Wednesday, December 28, 2011
How can oils be healthy if they’re so fattening?
Oils may be “fattening” in the sense that they’re pretty high in calories compared with other foods. All oils have around 120 calories per Tbsp, so you can easily gain weight if you use too much. Even butter has fewer calories than oil (100 per Tbsp of butter) because of its water content.
What’s more, “whipped” butter sold in a tub has even fewer calories—about 60 to 70 per Tbsp, thanks to the air that’s been incorporated into the mix. And tub “light” margarine spreads have only 30 to 50 calories per Tbsp.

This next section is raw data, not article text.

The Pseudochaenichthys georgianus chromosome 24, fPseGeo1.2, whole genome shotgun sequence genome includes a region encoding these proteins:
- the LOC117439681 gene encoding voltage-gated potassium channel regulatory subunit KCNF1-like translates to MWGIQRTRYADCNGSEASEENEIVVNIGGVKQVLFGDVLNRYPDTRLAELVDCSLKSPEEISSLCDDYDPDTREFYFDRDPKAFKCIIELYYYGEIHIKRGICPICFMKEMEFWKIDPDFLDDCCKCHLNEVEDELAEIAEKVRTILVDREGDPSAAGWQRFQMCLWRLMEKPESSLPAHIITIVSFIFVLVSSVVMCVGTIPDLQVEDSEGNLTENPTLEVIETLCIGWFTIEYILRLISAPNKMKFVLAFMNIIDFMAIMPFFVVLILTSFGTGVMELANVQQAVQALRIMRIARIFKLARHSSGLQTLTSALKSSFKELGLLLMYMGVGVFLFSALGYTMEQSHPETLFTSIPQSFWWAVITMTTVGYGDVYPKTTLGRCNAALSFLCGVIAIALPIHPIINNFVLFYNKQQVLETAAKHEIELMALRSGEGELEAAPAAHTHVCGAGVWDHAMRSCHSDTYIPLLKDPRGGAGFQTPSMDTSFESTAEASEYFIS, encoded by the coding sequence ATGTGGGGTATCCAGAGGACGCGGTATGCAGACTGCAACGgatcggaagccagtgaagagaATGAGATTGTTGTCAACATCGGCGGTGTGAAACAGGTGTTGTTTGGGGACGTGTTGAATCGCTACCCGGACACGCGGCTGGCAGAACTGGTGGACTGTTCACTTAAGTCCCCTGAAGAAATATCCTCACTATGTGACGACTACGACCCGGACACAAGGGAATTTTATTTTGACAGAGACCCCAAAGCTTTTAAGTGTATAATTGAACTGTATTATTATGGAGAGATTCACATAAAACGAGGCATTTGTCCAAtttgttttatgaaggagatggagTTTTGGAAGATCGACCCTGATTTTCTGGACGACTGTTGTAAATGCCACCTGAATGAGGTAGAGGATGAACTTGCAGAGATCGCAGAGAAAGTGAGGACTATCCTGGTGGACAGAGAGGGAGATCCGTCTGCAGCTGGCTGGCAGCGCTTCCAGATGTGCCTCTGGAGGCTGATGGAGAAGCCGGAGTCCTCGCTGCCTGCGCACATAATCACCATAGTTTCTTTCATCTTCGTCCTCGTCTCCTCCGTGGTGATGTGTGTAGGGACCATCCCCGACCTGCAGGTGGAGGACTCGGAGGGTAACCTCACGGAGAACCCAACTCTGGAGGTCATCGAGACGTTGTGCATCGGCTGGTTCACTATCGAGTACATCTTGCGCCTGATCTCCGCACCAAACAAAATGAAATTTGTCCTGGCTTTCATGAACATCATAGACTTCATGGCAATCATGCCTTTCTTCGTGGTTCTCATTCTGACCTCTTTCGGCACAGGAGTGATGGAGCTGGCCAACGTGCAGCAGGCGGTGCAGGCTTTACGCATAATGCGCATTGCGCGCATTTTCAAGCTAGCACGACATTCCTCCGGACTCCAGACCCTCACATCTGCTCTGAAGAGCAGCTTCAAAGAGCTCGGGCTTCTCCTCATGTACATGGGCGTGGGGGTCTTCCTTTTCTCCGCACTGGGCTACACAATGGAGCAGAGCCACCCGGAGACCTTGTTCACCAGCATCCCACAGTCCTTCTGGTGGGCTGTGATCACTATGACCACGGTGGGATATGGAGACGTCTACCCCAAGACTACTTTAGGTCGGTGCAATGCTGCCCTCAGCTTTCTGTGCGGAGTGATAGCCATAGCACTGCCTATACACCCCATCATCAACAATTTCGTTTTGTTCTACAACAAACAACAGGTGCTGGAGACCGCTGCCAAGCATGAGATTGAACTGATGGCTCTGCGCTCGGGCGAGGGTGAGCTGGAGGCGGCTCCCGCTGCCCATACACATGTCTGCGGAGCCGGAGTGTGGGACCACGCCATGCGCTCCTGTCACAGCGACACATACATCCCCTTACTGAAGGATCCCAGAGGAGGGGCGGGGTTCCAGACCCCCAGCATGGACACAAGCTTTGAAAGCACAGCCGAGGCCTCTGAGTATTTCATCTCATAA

But since oils contain fats that are good for you, you’re better off getting that 120 calories from a healthy oil rather than stick or tub butter. By the way, if you’re inclined to cut out fats entirely, don’t: We do need some fat to be healthy. Without it, our bodies can’t absorb fat-soluble vitamins like A, D, E and K, and we miss out on fatty acids that are essential for the health of your skin, hair, heart and brain—and just about every other part of your body.